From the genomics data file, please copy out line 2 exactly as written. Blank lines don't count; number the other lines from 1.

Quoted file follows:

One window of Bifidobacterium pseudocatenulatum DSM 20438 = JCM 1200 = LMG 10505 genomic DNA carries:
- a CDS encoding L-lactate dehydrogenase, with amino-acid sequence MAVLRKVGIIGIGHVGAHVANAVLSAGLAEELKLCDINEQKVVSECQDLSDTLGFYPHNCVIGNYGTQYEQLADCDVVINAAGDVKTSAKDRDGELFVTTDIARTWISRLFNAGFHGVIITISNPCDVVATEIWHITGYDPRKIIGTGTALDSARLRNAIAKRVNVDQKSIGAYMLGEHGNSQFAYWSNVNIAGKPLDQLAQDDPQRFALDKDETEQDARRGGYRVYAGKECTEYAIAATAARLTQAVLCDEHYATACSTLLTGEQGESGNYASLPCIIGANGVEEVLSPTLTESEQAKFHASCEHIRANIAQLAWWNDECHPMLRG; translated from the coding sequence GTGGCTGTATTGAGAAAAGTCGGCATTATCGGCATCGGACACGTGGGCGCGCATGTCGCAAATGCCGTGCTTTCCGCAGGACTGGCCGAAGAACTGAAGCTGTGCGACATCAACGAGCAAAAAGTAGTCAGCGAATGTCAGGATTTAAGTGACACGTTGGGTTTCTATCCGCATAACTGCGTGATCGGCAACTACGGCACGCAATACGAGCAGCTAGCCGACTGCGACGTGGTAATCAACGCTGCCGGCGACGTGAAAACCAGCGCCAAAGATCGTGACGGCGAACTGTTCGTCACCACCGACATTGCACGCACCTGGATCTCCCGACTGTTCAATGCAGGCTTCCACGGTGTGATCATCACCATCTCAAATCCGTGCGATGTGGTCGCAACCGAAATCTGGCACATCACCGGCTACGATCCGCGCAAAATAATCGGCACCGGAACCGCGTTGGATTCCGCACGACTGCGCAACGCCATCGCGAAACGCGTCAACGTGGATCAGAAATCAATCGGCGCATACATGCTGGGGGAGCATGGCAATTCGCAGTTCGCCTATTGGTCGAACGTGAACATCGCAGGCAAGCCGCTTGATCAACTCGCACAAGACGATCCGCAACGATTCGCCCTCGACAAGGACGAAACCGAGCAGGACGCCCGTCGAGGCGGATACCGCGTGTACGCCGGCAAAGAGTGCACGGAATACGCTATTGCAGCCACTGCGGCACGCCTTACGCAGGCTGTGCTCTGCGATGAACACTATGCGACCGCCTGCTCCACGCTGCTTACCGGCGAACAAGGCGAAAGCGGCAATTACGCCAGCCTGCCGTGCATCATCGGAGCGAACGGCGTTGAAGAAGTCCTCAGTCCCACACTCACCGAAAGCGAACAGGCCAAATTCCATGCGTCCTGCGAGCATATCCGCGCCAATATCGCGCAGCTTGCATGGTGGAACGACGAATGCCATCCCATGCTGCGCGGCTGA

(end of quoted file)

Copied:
- a CDS encoding L-lactate dehydrogenase, with amino-acid sequence MAVLRKVGIIGIGHVGAHVANAVLSAGLAEELKLCDINEQKVVSECQDLSDTLGFYPHNCVIGNYGTQYEQLADCDVVINAAGDVKTSAKDRDGELFVTTDIARTWISRLFNAGFHGVIITISNPCDVVATEIWHITGYDPRKIIGTGTALDSARLRNAIAKRVNVDQKSIGAYMLGEHGNSQFAYWSNVNIAGKPLDQLAQDDPQRFALDKDETEQDARRGGYRVYAGKECTEYAIAATAARLTQAVLCDEHYATACSTLLTGEQGESGNYASLPCIIGANGVEEVLSPTLTESEQAKFHASCEHIRANIAQLAWWNDECHPMLRG; translated from the coding sequence GTGGCTGTATTGAGAAAAGTCGGCATTATCGGCATCGGACACGTGGGCGCGCATGTCGCAAATGCCGTGCTTTCCGCAGGACTGGCCGAAGAACTGAAGCTGTGCGACATCAACGAGCAAAAAGTAGTCAGCGAATGTCAGGATTTAAGTGACACGTTGGGTTTCTATCCGCATAACTGCGTGATCGGCAACTACGGCACGCAATACGAGCAGCTAGCCGACTGCGACGTGGTAATCAACGCTGCCGGCGACGTGAAAACCAGCGCCAAAGATCGTGACGGCGAACTGTTCGTCACCACCGACATTGCACGCACCTGGATCTCCCGACTGTTCAATGCAGGCTTCCACGGTGTGATCATCACCATCTCAAATCCGTGCGATGTGGTCGCAACCGAAATCTGGCACATCACCGGCTACGATCCGCGCAAAATAATCGGCACCGGAACCGCGTTGGATTCCGCACGACTGCGCAACGCCATCGCGAAACGCGTCAACGTGGATCAGAAATCAATCGGCGCATACATGCTGGGGGAGCATGGCAATTCGCAGTTCGCCTATTGGTCGAACGTGAACATCGCAGGCAAGCCGCTTGATCAACTCGCACAAGACGATCCGCAACGATTCGCCCTCGACAAGGACGAAACCGAGCAGGACGCCCGTCGAGGCGGATACCGCGTGTACGCCGGCAAAGAGTGCACGGAATACGCTATTGCAGCCACTGCGGCACGCCTTACGCAGGCTGTGCTCTGCGATGAACACTATGCGACCGCCTGCTCCACGCTGCTTACCGGCGAACAAGGCGAAAGCGGCAATTACGCCAGCCTGCCGTGCATCATCGGAGCGAACGGCGTTGAAGAAGTCCTCAGTCCCACACTCACCGAAAGCGAACAGGCCAAATTCCATGCGTCCTGCGAGCATATCCGCGCCAATATCGCGCAGCTTGCATGGTGGAACGACGAATGCCATCCCATGCTGCGCGGCTGA